Trigger warning: The article contains mentions of gender-based violence.
The International Emmy-winning crime thriller series Delhi Crime premiered its season 2 on August 26. The Netflix original revolves around the murders committed against wealthy senior citizens of the Capital. With an angle around the so-named Kaccha Baniyan Gang that was active in the 90s to bring out the dichotomy that the city is built over, the series tries hard to touch every aspect of the underbelly of Delhi.
The series claims that it is a mix of true and fictional events. The portrayal, the cinematography, and the direction that smartly uses the architecture of Delhi are seamless. Delhi seems to sing its story itself. From clever shots of aesthetic migratory birds flocking together to the eroding slums of Delhi that house migrated citizens, it is a series worth watching.
The so-named Kaccha Baniyan Gang was active in the Capital in the 90s. It was a notorious group of 5-10 members who would lather themselves in oil and commit gruesome crimes clad in their underwear as a uniform. They would rob, rape, assault, and murder their victims with the most primitive weapons. The criminal group in the series uses their modus operandi but is not the same. More than half the series has been spent trying to forge a connection but the truth, as they say, is always stranger than fiction.
The Denotified Tribe in the series is a historically marginalised section of India. The British had rendered them all criminals, and it took the free nation some years to free them from this stigma. Now, although they are denotified, the system still sees them with a bias. This bias has been carefully brought out in the series through the role of the lawyer who shed his name to make a career.
After spending considerable time in their lives and homes, the makers make us confront the bigotry we have all been living with. Although still involved in petty crimes, the tribe turns out innocent. The only criminal in the entire scenario is the police force trying to procure a bribe and then set them up as murderers.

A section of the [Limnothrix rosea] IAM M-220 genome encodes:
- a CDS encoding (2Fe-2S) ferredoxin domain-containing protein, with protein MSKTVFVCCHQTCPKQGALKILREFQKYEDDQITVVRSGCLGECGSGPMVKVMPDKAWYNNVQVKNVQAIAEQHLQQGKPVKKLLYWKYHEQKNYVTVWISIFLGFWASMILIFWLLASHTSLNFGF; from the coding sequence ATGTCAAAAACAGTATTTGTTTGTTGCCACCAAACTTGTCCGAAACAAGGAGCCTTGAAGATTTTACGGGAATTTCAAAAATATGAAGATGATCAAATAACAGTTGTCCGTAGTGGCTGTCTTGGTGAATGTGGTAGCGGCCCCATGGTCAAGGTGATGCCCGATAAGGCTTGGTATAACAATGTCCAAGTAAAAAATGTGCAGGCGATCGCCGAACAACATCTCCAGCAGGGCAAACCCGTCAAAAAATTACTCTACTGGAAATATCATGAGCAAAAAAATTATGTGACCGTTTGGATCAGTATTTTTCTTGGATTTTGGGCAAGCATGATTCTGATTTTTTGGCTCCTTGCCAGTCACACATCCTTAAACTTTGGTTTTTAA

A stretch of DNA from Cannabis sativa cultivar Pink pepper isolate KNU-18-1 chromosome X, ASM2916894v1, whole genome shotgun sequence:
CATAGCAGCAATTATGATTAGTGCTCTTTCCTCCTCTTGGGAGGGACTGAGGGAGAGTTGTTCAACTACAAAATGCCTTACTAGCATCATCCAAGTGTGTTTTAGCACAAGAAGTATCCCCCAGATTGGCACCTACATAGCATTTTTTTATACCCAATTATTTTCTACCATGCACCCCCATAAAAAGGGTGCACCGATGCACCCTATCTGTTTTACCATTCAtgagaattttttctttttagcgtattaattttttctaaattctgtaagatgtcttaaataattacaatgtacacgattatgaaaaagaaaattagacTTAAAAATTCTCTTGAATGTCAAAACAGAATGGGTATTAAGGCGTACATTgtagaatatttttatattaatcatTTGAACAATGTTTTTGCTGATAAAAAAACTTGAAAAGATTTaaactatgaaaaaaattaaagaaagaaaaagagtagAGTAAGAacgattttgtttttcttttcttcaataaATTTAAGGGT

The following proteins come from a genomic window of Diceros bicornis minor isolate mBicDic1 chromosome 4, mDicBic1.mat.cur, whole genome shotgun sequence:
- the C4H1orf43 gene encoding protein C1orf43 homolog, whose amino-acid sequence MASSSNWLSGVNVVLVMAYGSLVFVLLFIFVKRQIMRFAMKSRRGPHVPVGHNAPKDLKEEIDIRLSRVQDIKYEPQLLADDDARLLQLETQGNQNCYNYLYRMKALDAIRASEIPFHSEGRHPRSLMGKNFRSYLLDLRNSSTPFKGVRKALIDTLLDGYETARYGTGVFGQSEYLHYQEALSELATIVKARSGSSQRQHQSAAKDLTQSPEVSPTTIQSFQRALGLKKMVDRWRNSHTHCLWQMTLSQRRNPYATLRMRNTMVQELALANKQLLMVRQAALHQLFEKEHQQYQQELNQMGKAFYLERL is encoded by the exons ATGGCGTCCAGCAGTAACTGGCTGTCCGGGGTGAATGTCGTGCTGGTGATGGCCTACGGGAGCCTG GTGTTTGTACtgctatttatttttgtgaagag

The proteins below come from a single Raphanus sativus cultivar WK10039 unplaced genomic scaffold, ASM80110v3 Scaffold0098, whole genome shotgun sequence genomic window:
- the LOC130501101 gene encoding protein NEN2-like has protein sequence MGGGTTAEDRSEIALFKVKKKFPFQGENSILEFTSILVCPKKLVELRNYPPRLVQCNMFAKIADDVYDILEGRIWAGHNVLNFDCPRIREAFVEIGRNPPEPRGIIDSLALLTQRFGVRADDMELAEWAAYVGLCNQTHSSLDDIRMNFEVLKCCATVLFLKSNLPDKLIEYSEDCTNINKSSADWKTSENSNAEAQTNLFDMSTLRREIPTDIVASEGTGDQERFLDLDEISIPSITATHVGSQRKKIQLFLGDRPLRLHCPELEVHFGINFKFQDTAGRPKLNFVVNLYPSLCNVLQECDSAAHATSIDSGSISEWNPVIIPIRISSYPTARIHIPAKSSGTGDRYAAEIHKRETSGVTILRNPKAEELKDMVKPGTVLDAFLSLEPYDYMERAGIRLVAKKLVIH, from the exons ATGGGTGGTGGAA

Delhi Crime is a series drawn on the aftermath of a crime and depicts the police process that goes behind solving it. The policy process is not devoid of their personal lives. Neeti (Rasika Duggal), for example, promoted after the last season, tries to balance her marriage and work. She does not get the respect she deserves from her husband and in-laws. The lack of personal support costs her professionally.
The belief that a man’s work is holier than a woman’s job and she is celebrated only if she can manage the house well is subtly dealt with. Vartika’s (Shefali Shah) personal life is touched but not dived into. Her glass ceilings are left intact. Bhupinder (Rajesh Tailang) secretly makes a matrimonial account for his daughter, explaining how daughters are still not understood by their fathers. The building up of these lives is a preface to what is to follow.
While the world blamed a tribe and almost pinned them as murderers, a woman is an actual culprit. Lata Solanki (Tillotama Shome) or Lata Kumari or Karishma is a beautician who wants all the good things, and she wants them now. She aspires to live the other life, the better life, and her introduction to the Greater Kailash world turns her aspiration into an obsession.
Lata is shown as a cruel, gruesome, and psychologically challenged serial killer who is on a mission to build her own beauty parlour. She climbs the GK property in cheap high heels, almost stumbling. She wears cheetah prints during the day and robs wearing the so-named Kaccha Baniyan at night. She is a metaphor for every aspirant who wants good things fast. But her arrest and her portrayal leave the audience with more questions than answers.
Lata is a mother who never wanted a child. She is a wife who wants bigger things in life. She is a migrant, but she wants to own the “rich Delhi life”. Lata draws a line in the sand between the haves and have-nots. While the makers try to showcase the reality of Delhi through her character, they fail to give her a full feeling. She appears as an incomplete drawing made from a patriarch’s pen.
The series ends with multiple questions about its women—the dreamer Lata who could kill for her aspirations, the polite Neeti, who could not do enough to please her in-laws; and the courageous Vartika, who fights against the system but looks perplexed throughout. The women of Delhi Crime show how the women of Delhi are marginalised. It is worse for the majority who are doubly marginalised, triply marginalised and used by the system many times over. The show tries to showcase all these aspects, but after three episodes, it appears like it is in a hurry and leaves many ends open and hurting.
Featured image source: IndieWire